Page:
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Cowichan First Nations’ bid to recover disputed Richmond land, fishing rights wraps up for now

The parties will be returning to court to make their final arguments in 2023.
The lengthy trial spanning four years wrapped up last month at the B.C. Supreme Court in Victoria.

A lengthy legal battle to determine who can claim roughly 780 acres of publicly owned land in Richmond has drawn to a close ⁠— for now.

The Richmond News previously reported the Cowichan Nation Alliance (CNA) was in court to claim an area of land near Triangle Beach, along the south arm of Fraser River.

The CNA, made up of the Cowichan Tribes, Stz’uminus First Nation, Halalt First Nation and Penelakut Tribe, is also seeking the right to fish for food in the area.

The CNA initiated legal proceedings in 2014 against the Attorney General of Canada, the Province of British Columbia and the City of Richmond. The Vancouver Fraser Port Authority, along with Musqueam Indian Band and Tsawwassen First Nation, are also named as defendants.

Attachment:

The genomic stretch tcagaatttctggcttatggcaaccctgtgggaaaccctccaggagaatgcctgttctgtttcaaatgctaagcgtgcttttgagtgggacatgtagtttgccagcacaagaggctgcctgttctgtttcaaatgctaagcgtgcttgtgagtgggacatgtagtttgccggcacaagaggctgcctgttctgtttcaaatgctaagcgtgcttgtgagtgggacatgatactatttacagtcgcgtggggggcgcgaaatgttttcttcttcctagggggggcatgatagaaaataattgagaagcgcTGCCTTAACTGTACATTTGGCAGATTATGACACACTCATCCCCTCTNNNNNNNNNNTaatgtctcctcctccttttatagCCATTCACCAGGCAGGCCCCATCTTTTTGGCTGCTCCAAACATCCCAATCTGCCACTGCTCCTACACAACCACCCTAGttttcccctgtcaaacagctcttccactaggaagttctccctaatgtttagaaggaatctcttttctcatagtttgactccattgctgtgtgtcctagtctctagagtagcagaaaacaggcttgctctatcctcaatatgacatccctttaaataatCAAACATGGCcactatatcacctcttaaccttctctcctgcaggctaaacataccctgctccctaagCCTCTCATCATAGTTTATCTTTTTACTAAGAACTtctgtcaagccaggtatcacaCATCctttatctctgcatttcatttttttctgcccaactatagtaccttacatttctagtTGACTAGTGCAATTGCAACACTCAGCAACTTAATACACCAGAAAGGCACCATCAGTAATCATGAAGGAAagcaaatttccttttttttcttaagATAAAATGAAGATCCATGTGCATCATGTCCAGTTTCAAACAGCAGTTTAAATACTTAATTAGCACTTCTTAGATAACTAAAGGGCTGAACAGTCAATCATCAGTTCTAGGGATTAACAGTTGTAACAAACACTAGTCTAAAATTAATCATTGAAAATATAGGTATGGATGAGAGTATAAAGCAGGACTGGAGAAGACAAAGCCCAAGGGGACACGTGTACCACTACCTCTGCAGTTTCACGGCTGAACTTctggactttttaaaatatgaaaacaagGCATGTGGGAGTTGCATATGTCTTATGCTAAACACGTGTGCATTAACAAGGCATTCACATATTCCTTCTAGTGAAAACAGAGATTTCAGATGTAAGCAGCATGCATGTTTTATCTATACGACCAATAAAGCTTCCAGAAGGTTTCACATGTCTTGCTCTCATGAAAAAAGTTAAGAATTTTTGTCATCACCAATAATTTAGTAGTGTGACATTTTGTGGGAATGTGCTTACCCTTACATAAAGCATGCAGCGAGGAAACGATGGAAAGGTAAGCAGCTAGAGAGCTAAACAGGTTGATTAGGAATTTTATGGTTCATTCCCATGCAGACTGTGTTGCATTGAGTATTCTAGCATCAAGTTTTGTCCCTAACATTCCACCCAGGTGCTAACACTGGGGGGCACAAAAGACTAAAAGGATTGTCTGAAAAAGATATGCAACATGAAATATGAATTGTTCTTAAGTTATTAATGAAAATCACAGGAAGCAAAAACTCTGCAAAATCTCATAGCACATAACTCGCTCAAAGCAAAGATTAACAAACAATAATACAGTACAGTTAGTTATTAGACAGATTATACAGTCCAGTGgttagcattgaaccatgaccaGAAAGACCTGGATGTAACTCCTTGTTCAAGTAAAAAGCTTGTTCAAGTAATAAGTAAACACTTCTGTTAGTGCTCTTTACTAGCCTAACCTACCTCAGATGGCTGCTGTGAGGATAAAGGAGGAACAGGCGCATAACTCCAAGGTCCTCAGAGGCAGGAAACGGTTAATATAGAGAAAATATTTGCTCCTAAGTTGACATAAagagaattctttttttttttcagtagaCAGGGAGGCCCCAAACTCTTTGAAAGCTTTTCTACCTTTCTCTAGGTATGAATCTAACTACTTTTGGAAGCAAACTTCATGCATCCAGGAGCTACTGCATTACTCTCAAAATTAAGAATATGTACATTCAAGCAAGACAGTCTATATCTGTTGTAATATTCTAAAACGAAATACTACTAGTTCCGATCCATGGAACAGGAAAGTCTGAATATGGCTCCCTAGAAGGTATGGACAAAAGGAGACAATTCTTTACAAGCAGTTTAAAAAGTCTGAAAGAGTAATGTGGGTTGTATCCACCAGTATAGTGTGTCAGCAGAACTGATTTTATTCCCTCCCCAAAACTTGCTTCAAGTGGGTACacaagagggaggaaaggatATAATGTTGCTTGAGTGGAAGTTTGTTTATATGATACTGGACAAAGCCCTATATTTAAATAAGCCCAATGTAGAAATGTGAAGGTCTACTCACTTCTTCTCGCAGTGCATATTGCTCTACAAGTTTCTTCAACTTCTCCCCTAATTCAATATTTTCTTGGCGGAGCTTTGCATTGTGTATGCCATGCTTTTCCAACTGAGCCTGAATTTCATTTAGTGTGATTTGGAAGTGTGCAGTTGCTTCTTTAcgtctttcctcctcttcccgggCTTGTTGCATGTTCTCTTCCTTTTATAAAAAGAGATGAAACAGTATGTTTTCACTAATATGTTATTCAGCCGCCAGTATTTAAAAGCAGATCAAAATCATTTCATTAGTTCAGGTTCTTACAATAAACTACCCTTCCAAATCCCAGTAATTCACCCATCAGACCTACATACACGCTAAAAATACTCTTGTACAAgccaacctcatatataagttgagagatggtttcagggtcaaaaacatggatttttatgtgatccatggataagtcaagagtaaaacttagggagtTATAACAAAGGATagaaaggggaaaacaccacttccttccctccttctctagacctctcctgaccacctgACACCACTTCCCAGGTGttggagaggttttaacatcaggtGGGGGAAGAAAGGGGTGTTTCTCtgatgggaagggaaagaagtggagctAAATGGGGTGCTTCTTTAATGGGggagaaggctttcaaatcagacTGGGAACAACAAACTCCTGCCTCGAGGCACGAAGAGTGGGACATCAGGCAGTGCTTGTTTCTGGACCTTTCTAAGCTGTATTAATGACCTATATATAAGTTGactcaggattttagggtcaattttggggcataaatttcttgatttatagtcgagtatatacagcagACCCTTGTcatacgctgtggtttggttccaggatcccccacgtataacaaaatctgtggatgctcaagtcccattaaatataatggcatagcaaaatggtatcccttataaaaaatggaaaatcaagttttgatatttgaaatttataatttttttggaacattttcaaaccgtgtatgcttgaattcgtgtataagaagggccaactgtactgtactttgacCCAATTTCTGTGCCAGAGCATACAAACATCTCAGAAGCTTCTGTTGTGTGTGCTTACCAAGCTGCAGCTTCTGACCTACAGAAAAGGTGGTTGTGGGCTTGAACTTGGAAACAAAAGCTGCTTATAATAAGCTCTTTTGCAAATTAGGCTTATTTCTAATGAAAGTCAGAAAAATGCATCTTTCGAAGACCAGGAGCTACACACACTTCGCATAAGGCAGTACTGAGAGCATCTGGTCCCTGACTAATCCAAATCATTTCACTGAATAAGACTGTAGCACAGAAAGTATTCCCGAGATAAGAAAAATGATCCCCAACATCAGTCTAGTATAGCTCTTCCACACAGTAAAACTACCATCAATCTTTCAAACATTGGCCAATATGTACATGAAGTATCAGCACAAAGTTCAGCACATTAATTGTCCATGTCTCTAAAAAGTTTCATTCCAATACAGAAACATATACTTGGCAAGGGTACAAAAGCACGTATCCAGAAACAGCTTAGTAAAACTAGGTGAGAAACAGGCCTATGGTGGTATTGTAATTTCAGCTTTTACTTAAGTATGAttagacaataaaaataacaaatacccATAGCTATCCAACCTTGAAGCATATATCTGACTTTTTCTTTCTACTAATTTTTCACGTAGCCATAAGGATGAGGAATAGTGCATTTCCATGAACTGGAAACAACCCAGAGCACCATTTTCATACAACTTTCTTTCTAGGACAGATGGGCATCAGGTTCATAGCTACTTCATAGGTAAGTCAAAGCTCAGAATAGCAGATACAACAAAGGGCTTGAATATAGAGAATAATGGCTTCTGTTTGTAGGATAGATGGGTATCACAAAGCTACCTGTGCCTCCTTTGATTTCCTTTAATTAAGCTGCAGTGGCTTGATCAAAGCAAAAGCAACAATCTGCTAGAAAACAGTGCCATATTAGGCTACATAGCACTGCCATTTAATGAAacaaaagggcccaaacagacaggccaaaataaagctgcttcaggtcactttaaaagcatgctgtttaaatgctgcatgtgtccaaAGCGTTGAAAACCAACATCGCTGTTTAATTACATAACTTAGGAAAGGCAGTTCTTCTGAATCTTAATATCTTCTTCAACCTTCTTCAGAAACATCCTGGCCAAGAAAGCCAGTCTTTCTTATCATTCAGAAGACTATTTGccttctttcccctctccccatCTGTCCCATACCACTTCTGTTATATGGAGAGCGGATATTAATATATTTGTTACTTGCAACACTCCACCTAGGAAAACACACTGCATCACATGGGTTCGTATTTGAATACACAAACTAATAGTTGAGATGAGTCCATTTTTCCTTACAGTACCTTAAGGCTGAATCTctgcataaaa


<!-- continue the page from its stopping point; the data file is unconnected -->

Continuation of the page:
The Musqueam Indian Band and Tsawwassen First Nation both have rights to fish along the south arm of the Fraser River.

The trial, which began in 2019 and lasted a total of 369 days over four years, wrapped up in B.C. Supreme Court in Victoria just a few weeks ago, on Nov. 30.

According to court documents, the area in question is part of a traditional village and surrounding land, totalling about 1,846 acres, known as the Lands of Tl’uqtinus that was “exclusively occupied” by the Cowichan, including at the time Canada issued grants for those lands. The City of Richmond and Government of Canada denied this in court documents.

“Our homeland was stolen from us. We want the lands that are held by the government returned to us,” Cowichan Tribes Chief William Seymour previously said in a press release issued by the CNA.

David Robbins, one of the lawyers representing the CNA, told the News the CNA was seeking “a negotiated reconciliation with British Columbia” for the lands.

The parties are set to make their final arguments in 2023, and there is a chance the court might make a decision later in the year.

- With files from Kirsten Clarke.